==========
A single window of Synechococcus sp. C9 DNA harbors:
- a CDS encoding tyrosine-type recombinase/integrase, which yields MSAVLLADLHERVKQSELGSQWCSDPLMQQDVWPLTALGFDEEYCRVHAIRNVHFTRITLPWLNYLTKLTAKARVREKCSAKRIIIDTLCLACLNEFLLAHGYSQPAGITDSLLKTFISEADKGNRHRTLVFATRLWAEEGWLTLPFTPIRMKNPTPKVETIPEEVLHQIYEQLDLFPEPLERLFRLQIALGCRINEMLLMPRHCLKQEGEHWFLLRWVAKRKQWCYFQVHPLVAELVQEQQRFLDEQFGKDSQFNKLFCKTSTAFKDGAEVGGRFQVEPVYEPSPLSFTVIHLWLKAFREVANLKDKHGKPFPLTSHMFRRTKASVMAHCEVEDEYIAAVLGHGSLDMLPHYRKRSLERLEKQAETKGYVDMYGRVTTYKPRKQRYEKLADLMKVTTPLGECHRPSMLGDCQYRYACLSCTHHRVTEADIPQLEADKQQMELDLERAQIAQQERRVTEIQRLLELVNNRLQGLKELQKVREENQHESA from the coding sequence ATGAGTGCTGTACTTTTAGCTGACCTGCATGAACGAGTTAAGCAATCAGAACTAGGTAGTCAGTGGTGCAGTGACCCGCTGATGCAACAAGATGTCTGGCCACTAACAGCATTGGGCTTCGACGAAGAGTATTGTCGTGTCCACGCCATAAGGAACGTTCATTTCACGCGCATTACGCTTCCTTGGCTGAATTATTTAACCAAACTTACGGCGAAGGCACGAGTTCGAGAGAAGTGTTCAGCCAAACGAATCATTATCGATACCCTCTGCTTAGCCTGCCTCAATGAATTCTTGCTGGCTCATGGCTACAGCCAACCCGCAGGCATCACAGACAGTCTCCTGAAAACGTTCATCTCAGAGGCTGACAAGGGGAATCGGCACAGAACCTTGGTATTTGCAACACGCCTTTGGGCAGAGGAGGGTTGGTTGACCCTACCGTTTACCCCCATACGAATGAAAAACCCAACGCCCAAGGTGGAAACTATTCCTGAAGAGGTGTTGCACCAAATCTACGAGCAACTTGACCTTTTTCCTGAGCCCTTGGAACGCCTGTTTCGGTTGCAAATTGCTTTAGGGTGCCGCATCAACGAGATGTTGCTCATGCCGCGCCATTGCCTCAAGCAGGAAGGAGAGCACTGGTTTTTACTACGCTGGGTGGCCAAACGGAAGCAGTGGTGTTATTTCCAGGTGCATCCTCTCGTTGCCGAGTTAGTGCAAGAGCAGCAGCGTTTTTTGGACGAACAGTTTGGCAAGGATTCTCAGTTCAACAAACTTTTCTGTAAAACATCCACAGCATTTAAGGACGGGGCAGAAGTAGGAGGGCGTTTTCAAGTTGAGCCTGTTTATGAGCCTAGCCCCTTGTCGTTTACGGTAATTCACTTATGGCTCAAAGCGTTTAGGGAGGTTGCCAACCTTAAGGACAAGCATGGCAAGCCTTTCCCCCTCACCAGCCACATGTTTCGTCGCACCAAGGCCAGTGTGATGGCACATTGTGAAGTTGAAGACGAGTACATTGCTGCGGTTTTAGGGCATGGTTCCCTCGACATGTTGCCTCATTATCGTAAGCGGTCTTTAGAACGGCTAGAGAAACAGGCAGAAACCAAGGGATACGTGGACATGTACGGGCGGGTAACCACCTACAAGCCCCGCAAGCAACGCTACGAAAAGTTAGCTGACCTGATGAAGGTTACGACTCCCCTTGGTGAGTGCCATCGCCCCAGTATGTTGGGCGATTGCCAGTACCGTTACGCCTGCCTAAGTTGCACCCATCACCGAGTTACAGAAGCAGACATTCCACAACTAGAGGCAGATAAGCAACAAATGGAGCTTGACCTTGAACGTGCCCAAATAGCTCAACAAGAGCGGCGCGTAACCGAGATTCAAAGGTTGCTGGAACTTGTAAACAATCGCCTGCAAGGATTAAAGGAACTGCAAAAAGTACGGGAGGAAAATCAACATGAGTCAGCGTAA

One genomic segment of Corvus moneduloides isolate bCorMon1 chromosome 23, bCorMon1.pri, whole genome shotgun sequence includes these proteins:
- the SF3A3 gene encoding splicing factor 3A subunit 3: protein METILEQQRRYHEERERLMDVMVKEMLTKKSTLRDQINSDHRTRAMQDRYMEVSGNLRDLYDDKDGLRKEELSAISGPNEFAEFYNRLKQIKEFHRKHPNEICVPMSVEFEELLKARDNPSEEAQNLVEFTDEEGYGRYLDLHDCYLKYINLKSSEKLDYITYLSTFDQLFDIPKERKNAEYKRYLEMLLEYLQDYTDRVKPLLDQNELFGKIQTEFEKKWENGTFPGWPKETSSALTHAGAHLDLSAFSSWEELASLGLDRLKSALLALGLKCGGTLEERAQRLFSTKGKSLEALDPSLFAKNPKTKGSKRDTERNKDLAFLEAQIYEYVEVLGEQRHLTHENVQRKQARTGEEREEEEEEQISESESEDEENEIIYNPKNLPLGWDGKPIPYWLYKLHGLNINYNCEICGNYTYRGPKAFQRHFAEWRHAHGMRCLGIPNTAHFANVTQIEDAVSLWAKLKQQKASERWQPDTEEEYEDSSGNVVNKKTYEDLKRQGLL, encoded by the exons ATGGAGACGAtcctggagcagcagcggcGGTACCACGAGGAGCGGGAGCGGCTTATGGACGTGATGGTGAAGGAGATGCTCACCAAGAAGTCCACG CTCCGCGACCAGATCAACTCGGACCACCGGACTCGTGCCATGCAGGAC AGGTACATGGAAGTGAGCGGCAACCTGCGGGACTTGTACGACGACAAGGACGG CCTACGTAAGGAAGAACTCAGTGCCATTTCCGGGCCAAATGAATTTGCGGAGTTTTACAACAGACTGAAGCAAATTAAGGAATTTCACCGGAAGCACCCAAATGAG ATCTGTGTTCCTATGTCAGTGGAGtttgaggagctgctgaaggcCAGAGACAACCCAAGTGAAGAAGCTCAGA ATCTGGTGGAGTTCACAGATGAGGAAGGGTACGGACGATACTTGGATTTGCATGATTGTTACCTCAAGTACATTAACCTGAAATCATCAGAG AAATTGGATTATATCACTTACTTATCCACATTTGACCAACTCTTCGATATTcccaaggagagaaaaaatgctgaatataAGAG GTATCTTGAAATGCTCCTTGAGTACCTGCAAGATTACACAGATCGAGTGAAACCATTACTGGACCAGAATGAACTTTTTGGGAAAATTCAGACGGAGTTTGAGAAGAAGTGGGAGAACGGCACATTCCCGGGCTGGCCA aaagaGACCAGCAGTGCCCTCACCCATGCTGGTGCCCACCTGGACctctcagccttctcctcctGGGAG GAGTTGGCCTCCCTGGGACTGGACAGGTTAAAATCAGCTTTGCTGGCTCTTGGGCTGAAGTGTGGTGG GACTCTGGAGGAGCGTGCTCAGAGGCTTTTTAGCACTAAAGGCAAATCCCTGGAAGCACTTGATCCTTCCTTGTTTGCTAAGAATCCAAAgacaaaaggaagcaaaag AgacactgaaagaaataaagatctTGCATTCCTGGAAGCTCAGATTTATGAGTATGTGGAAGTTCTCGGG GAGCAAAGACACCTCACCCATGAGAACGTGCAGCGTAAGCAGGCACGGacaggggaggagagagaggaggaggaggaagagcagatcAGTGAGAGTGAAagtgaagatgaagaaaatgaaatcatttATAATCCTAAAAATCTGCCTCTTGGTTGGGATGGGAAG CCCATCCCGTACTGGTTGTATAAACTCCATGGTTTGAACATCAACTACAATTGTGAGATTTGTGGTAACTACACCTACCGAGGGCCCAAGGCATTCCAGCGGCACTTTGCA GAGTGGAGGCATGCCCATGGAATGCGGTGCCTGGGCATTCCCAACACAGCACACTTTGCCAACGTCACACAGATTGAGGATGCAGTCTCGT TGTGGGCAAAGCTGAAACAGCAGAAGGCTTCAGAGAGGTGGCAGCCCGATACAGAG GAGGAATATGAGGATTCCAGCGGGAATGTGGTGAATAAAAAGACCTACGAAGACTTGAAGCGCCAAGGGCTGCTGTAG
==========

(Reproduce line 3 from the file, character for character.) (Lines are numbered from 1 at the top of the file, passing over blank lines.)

One genomic segment of Corvus moneduloides isolate bCorMon1 chromosome 23, bCorMon1.pri, whole genome shotgun sequence includes these proteins: